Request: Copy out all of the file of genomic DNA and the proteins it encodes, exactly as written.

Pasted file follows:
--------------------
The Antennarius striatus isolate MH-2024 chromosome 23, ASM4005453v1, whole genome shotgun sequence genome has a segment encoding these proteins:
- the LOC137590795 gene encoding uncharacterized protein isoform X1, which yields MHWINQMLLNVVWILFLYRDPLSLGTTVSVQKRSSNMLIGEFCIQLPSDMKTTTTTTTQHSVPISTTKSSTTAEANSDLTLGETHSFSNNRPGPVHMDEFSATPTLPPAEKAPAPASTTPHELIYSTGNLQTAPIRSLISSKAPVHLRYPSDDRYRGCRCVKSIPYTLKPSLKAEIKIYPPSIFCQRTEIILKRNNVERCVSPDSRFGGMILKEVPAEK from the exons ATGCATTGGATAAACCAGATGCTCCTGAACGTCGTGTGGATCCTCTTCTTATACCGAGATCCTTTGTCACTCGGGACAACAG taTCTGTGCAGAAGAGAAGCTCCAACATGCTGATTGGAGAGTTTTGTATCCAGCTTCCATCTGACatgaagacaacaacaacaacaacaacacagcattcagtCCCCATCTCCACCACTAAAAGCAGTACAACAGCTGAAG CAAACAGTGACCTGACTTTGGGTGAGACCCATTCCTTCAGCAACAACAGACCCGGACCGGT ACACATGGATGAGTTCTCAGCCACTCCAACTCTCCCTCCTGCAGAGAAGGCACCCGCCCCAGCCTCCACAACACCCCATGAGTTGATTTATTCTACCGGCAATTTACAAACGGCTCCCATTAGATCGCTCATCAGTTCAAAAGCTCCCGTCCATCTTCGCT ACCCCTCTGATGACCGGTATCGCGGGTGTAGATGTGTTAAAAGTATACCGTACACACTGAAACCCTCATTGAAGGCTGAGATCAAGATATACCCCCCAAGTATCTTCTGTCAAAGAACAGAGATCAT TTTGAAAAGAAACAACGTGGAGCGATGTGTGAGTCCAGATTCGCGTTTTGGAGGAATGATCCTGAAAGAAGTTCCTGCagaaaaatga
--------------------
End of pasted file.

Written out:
The Antennarius striatus isolate MH-2024 chromosome 23, ASM4005453v1, whole genome shotgun sequence genome has a segment encoding these proteins:
- the LOC137590795 gene encoding uncharacterized protein isoform X1, which yields MHWINQMLLNVVWILFLYRDPLSLGTTVSVQKRSSNMLIGEFCIQLPSDMKTTTTTTTQHSVPISTTKSSTTAEANSDLTLGETHSFSNNRPGPVHMDEFSATPTLPPAEKAPAPASTTPHELIYSTGNLQTAPIRSLISSKAPVHLRYPSDDRYRGCRCVKSIPYTLKPSLKAEIKIYPPSIFCQRTEIILKRNNVERCVSPDSRFGGMILKEVPAEK from the exons ATGCATTGGATAAACCAGATGCTCCTGAACGTCGTGTGGATCCTCTTCTTATACCGAGATCCTTTGTCACTCGGGACAACAG taTCTGTGCAGAAGAGAAGCTCCAACATGCTGATTGGAGAGTTTTGTATCCAGCTTCCATCTGACatgaagacaacaacaacaacaacaacacagcattcagtCCCCATCTCCACCACTAAAAGCAGTACAACAGCTGAAG CAAACAGTGACCTGACTTTGGGTGAGACCCATTCCTTCAGCAACAACAGACCCGGACCGGT ACACATGGATGAGTTCTCAGCCACTCCAACTCTCCCTCCTGCAGAGAAGGCACCCGCCCCAGCCTCCACAACACCCCATGAGTTGATTTATTCTACCGGCAATTTACAAACGGCTCCCATTAGATCGCTCATCAGTTCAAAAGCTCCCGTCCATCTTCGCT ACCCCTCTGATGACCGGTATCGCGGGTGTAGATGTGTTAAAAGTATACCGTACACACTGAAACCCTCATTGAAGGCTGAGATCAAGATATACCCCCCAAGTATCTTCTGTCAAAGAACAGAGATCAT TTTGAAAAGAAACAACGTGGAGCGATGTGTGAGTCCAGATTCGCGTTTTGGAGGAATGATCCTGAAAGAAGTTCCTGCagaaaaatga